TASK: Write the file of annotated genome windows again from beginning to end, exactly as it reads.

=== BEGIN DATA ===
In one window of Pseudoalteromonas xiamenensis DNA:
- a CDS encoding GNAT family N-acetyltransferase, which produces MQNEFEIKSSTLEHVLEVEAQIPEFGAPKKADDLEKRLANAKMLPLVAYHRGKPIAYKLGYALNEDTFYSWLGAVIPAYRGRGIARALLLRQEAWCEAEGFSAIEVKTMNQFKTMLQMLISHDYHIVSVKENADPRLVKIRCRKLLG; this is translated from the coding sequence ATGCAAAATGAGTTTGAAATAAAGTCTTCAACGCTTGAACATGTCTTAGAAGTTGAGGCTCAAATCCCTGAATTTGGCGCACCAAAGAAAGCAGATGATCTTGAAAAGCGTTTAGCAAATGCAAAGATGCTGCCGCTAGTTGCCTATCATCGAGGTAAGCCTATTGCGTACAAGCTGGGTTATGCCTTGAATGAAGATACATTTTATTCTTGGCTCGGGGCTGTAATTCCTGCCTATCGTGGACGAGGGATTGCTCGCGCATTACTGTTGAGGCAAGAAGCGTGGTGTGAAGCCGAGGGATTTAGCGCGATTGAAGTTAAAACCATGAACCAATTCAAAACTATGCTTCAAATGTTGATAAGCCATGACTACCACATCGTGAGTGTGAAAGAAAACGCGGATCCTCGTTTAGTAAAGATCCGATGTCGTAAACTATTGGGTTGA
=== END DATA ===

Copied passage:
In one window of Pseudoalteromonas xiamenensis DNA:
- a CDS encoding GNAT family N-acetyltransferase, which produces MQNEFEIKSSTLEHVLEVEAQIPEFGAPKKADDLEKRLANAKMLPLVAYHRGKPIAYKLGYALNEDTFYSWLGAVIPAYRGRGIARALLLRQEAWCEAEGFSAIEVKTMNQFKTMLQMLISHDYHIVSVKENADPRLVKIRCRKLLG; this is translated from the coding sequence ATGCAAAATGAGTTTGAAATAAAGTCTTCAACGCTTGAACATGTCTTAGAAGTTGAGGCTCAAATCCCTGAATTTGGCGCACCAAAGAAAGCAGATGATCTTGAAAAGCGTTTAGCAAATGCAAAGATGCTGCCGCTAGTTGCCTATCATCGAGGTAAGCCTATTGCGTACAAGCTGGGTTATGCCTTGAATGAAGATACATTTTATTCTTGGCTCGGGGCTGTAATTCCTGCCTATCGTGGACGAGGGATTGCTCGCGCATTACTGTTGAGGCAAGAAGCGTGGTGTGAAGCCGAGGGATTTAGCGCGATTGAAGTTAAAACCATGAACCAATTCAAAACTATGCTTCAAATGTTGATAAGCCATGACTACCACATCGTGAGTGTGAAAGAAAACGCGGATCCTCGTTTAGTAAAGATCCGATGTCGTAAACTATTGGGTTGA